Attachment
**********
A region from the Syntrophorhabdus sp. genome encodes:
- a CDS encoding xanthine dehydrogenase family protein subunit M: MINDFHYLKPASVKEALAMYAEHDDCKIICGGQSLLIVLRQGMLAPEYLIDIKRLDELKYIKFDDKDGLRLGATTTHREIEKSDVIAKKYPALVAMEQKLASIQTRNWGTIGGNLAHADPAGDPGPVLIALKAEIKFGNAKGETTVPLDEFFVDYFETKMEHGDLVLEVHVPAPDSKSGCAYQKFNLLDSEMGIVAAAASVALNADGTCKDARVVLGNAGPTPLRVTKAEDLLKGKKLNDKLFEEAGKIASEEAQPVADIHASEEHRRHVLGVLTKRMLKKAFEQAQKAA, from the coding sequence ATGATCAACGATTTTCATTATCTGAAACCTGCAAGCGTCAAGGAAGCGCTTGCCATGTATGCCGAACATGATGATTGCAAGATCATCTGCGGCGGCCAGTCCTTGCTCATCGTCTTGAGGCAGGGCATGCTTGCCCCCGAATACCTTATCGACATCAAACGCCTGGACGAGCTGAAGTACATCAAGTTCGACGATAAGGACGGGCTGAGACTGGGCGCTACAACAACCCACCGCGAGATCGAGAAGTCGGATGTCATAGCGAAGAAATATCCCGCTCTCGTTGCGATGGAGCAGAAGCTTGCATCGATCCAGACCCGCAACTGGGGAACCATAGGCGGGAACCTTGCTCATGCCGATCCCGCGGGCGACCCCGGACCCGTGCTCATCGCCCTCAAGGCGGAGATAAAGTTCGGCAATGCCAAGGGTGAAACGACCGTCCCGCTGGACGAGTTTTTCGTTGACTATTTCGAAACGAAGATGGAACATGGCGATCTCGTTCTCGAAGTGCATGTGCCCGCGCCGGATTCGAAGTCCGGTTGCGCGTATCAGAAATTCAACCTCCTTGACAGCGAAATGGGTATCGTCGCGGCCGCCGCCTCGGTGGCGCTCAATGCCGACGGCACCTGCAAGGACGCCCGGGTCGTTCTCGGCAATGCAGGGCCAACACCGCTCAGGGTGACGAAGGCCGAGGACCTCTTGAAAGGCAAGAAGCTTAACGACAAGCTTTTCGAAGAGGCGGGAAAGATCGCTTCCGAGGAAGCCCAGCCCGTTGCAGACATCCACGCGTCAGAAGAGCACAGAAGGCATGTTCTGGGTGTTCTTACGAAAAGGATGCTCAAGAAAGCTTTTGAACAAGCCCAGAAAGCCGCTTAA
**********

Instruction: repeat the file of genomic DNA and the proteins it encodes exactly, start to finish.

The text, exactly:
A region from the Syntrophorhabdus sp. genome encodes:
- a CDS encoding xanthine dehydrogenase family protein subunit M: MINDFHYLKPASVKEALAMYAEHDDCKIICGGQSLLIVLRQGMLAPEYLIDIKRLDELKYIKFDDKDGLRLGATTTHREIEKSDVIAKKYPALVAMEQKLASIQTRNWGTIGGNLAHADPAGDPGPVLIALKAEIKFGNAKGETTVPLDEFFVDYFETKMEHGDLVLEVHVPAPDSKSGCAYQKFNLLDSEMGIVAAAASVALNADGTCKDARVVLGNAGPTPLRVTKAEDLLKGKKLNDKLFEEAGKIASEEAQPVADIHASEEHRRHVLGVLTKRMLKKAFEQAQKAA, from the coding sequence ATGATCAACGATTTTCATTATCTGAAACCTGCAAGCGTCAAGGAAGCGCTTGCCATGTATGCCGAACATGATGATTGCAAGATCATCTGCGGCGGCCAGTCCTTGCTCATCGTCTTGAGGCAGGGCATGCTTGCCCCCGAATACCTTATCGACATCAAACGCCTGGACGAGCTGAAGTACATCAAGTTCGACGATAAGGACGGGCTGAGACTGGGCGCTACAACAACCCACCGCGAGATCGAGAAGTCGGATGTCATAGCGAAGAAATATCCCGCTCTCGTTGCGATGGAGCAGAAGCTTGCATCGATCCAGACCCGCAACTGGGGAACCATAGGCGGGAACCTTGCTCATGCCGATCCCGCGGGCGACCCCGGACCCGTGCTCATCGCCCTCAAGGCGGAGATAAAGTTCGGCAATGCCAAGGGTGAAACGACCGTCCCGCTGGACGAGTTTTTCGTTGACTATTTCGAAACGAAGATGGAACATGGCGATCTCGTTCTCGAAGTGCATGTGCCCGCGCCGGATTCGAAGTCCGGTTGCGCGTATCAGAAATTCAACCTCCTTGACAGCGAAATGGGTATCGTCGCGGCCGCCGCCTCGGTGGCGCTCAATGCCGACGGCACCTGCAAGGACGCCCGGGTCGTTCTCGGCAATGCAGGGCCAACACCGCTCAGGGTGACGAAGGCCGAGGACCTCTTGAAAGGCAAGAAGCTTAACGACAAGCTTTTCGAAGAGGCGGGAAAGATCGCTTCCGAGGAAGCCCAGCCCGTTGCAGACATCCACGCGTCAGAAGAGCACAGAAGGCATGTTCTGGGTGTTCTTACGAAAAGGATGCTCAAGAAAGCTTTTGAACAAGCCCAGAAAGCCGCTTAA